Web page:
Food and Climate Change Without the Hot Air: Change Your Diet: The Easiest Way to Save the Planet by S.L. Bridle, published by UIT Cambridge.

Living Better: How I Learned to Survive Depression by Alastair Campbell, published by John Murray.

How to Grow Your Own Poem by Kate Clanchy, published by Picador.

Hey Hi Hello: Five Decades of Pop Culture from Britain’s First Female DJ by Annie Nightingale, published by Orion.

Hey Hi Hello is a greeting we have all become familiar with, as Annie Nightingale cues up another show on Radio One. Always in tune with the nation’s taste, yet effortlessly one step ahead for more than five decades, in this book Annie digs deep into her crate of memories, experiences and encounters to deliver an account of a life lived on the frontiers of pop cultural innovation.

As a dj and broadcaster on radio, tv and the live music scene, Annie has been an invigorating and necessarily disruptive force, working within the establishment but never playing by the rules. She walked in the door at Radio One as a rebel, its first female broadcaster, in 1970. Fifty years later she became the station’s first CBE in the New Year’s Honours List; still a vital force in British music, a dj and tastemaker who commands the respect of artists, listeners and peers across the world.

Hey Hi Hello tells the story of those early, intimidating days at Radio One, the Ground Zero moment of punk and the epiphanies that arrived in the late 80s with the arrival of acid house and the Second Summer of Love. It includes faithfully reproduced and never before seen encounters with Bob Marley, Marc Bolan, The Beatles and bang-up-to-date interviews with Little Simz and Billie Eilish.

Funny, warm and candid to a fault, Annie Nightingale’s memoir is driven by the righteous energy of discovery and passion for music. It is a portrait of an artist without whom the past fifty years of British culture would have looked very different indeed.

The Adulting Manual by Milly Smith and Kate Abey, published by Studio Press.

Burning the Books: A History of Knowledge Under Attack by Richard Ovenden, published by John Murray.

Cassius X: A Legend in the Making by Stuart Cosgrove, published by Polygon.

Black Spartacus: The Epic Life of Toussaint Louverture by Sudhir Hazareesingh, published by Allan Lane.

Chemical Warrior by Hamish de Bretton-Gordon, published by Headline. 

For thirty years, Hamish has served and volunteered in conflict zones around the world. As the army’s foremost chemical weapons expert, he built a unique first-hand understanding of how to prevent attacks and train doctors on the frontline – saving countless lives in the process.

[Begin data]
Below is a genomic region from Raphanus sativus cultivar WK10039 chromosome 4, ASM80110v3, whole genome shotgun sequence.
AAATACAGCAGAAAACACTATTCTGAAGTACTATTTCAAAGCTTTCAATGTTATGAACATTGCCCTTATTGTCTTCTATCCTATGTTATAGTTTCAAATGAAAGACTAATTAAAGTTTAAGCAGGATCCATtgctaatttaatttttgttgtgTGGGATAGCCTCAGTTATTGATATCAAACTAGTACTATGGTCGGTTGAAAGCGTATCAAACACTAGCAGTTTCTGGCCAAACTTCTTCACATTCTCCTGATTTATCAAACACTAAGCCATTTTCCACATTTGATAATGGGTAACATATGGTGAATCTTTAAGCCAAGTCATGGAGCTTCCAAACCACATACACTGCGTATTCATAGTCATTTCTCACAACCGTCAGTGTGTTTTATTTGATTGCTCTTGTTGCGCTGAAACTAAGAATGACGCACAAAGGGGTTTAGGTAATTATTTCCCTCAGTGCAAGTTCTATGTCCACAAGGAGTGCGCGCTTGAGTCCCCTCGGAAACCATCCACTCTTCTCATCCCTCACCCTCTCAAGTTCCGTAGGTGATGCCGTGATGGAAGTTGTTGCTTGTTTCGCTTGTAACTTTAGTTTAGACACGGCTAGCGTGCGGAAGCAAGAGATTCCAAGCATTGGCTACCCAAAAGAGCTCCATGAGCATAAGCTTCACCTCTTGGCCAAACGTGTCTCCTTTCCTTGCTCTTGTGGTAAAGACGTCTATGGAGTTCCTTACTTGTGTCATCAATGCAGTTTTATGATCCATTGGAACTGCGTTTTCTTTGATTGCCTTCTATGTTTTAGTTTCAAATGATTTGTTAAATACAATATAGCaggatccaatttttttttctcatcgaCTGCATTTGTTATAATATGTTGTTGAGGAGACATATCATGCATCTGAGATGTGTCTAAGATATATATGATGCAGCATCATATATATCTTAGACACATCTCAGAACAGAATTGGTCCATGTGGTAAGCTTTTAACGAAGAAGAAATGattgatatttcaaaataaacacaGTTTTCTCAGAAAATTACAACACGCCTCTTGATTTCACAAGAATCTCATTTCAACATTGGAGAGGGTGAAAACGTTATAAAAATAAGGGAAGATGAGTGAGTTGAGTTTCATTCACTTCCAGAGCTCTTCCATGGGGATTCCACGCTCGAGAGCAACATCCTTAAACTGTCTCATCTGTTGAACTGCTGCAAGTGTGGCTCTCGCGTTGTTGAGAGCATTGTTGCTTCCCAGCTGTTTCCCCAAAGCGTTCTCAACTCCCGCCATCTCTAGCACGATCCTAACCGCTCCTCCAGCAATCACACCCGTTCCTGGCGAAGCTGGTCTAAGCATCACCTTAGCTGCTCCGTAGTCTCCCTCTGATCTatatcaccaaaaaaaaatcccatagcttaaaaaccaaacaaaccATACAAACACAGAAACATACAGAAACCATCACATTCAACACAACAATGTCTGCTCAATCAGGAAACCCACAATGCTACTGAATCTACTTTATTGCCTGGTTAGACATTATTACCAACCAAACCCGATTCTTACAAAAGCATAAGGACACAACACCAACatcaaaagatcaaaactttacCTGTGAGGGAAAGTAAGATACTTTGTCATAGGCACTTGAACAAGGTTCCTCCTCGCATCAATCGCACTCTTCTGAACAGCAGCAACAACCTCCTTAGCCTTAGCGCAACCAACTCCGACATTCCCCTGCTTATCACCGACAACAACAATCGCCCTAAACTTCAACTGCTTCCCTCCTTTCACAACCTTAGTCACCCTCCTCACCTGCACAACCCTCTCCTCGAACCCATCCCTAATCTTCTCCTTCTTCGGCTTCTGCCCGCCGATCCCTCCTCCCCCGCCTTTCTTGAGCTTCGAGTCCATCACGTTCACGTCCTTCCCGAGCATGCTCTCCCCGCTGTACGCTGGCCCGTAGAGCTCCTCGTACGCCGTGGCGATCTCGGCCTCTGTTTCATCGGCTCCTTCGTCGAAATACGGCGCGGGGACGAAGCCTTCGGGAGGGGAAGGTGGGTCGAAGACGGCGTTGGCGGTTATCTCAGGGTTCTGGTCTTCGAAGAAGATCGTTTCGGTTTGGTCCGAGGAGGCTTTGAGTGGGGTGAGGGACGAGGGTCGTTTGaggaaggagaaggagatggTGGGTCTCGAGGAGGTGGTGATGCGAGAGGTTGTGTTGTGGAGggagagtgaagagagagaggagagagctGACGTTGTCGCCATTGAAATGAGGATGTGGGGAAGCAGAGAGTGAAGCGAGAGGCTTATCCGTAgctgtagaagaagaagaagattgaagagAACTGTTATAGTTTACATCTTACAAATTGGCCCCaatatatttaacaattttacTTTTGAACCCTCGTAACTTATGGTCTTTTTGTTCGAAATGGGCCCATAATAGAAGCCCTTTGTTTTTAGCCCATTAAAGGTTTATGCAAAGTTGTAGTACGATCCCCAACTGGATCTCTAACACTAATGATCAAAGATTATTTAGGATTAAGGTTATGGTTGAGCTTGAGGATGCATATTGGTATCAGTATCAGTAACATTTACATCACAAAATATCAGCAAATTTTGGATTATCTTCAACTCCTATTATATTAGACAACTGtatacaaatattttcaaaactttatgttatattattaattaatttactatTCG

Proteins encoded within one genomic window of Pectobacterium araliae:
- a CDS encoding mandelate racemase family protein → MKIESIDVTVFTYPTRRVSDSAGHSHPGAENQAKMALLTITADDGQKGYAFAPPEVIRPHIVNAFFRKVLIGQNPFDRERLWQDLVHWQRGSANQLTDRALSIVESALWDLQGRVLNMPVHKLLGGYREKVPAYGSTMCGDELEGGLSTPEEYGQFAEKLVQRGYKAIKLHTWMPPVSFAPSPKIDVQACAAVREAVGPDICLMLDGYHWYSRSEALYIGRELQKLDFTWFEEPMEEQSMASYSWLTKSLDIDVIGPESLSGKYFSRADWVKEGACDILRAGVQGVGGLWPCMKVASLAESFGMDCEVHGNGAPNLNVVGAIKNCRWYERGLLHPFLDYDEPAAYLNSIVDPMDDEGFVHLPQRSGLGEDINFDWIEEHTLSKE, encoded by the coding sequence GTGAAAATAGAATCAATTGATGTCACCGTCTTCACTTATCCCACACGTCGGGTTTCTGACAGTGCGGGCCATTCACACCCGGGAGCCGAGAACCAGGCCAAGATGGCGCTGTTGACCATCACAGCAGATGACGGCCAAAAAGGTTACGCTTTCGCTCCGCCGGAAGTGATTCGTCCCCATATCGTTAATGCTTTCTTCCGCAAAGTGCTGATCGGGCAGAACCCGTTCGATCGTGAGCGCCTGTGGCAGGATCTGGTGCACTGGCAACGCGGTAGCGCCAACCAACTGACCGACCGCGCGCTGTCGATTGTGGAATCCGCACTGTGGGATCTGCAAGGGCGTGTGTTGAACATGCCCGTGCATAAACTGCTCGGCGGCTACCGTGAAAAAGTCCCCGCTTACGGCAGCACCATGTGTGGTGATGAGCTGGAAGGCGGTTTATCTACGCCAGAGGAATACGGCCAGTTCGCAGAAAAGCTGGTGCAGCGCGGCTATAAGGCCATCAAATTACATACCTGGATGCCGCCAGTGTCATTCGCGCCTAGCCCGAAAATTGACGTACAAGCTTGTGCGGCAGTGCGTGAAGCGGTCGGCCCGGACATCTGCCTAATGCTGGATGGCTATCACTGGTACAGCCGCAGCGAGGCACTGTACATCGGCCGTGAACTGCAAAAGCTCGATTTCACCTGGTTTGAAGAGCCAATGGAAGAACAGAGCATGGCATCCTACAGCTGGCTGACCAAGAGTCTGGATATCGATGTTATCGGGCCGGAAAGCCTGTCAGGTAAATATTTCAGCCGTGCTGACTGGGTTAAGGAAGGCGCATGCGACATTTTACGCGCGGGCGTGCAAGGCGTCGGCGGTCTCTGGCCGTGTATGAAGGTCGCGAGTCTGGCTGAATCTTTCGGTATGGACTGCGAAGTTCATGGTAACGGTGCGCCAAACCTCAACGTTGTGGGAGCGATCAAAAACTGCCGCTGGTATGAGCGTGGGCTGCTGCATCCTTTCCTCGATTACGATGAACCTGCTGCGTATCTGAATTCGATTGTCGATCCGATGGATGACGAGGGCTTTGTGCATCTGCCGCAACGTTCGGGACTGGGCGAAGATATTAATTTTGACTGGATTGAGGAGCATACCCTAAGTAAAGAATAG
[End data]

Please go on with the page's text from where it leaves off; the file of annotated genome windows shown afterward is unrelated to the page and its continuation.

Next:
After suffering near-death experiences time and again, Hamish discovered he had a ticking time bomb in his own chest: a heart condition called Sudden Death Syndrome that could kill him at any time. But with a new awareness for the fragility of life, he fought harder to make his count.

Despite facing extraordinary personal danger, Hamish has unearthed evidence of multiple chemical attacks in Syria and continues to advise the government at the highest level, including after the 2018 Novichok poisoning in Salisbury. Lifting the lid on Hamish’s unique world of battlefield expertise and humanitarian work, Chemical Warrior is a thrilling story of bravery and compassion.

The Gran Tour: Travel with my Elders by Ben Aitken, published by Icon Books.

The Artisan Kitchen: The Science, Practice and Possibilities by James Strawbridge, published by DK.

Give: Charity and the Art of Giving Generously by Magnus McFarlane-Barrow, published by William Collins.

The Power of Rude: A Woman’s Guide to Asserting Herself by Rebecca Reid, published by Orion.

The Power of Rude will discuss the way women are constantly worrying about being polite, even finding themselves in uncomfortable situations they’d rather avoid due to a fear of saying the wrong thing. For example, we’ll learn about the woman who paid for an entire hen do that she wasn’t even invited on (because she didn’t want to be rude!), the woman who let her cousin practice kissing on her (because she didn’t want to be rude!) and the vegan woman who ate an entire pork chop (because she didn’t want to be rude!).

This empowering call-to-arms will journey through dating, family relationships, sex, the workplace, money, customer service, and more and show women how we can reclaim the word ‘rude’ and use it to advantage.

For decades, women have been called ‘bossy’, ‘hysterical’ and ‘neurotic’ in situations where men might simply be dubbed ‘assertive’. We need to change the narrative around women and we need to use our voices to take control. Rebecca Reid isn’t afraid to show us how.

A Belfast Child: My True Story of Life and Death in the Troubles by John Chambers, published by John Blake.

Treasure Islands: True Tales of a Shipwreck Hunter by Alec Crawford, published by Berlinn Ltd.

In 1971 Alec Crawford is determined to make his fortune from ship salvage. Early attempts lead nowhere until he teams up with a new partner, Simon Martin. Diving in Hebridean waters, they explore remains of the Spanish Armada, and the wreck of the SS Politician, the vessel made famous in Whisky Galore. But money is scarce and irregular, and the work is fraught with danger and disappointment.

Until they hear of one of the most incredible wrecks of all time – the White Star Liner Oceanic, which, when built in 1899, was the biggest and most luxurious ship in the world. Widely regarded as an ‘undiveable’ wreck, lying somewhere off the remote island of Foula, they decide to take the challenge. If successful, the rewards will be enormous, but unbelievably dangerous waters and appalling weather conditions are just half the challenge. When a large salvage company takes action against them, they also have a huge legal fight on their hands.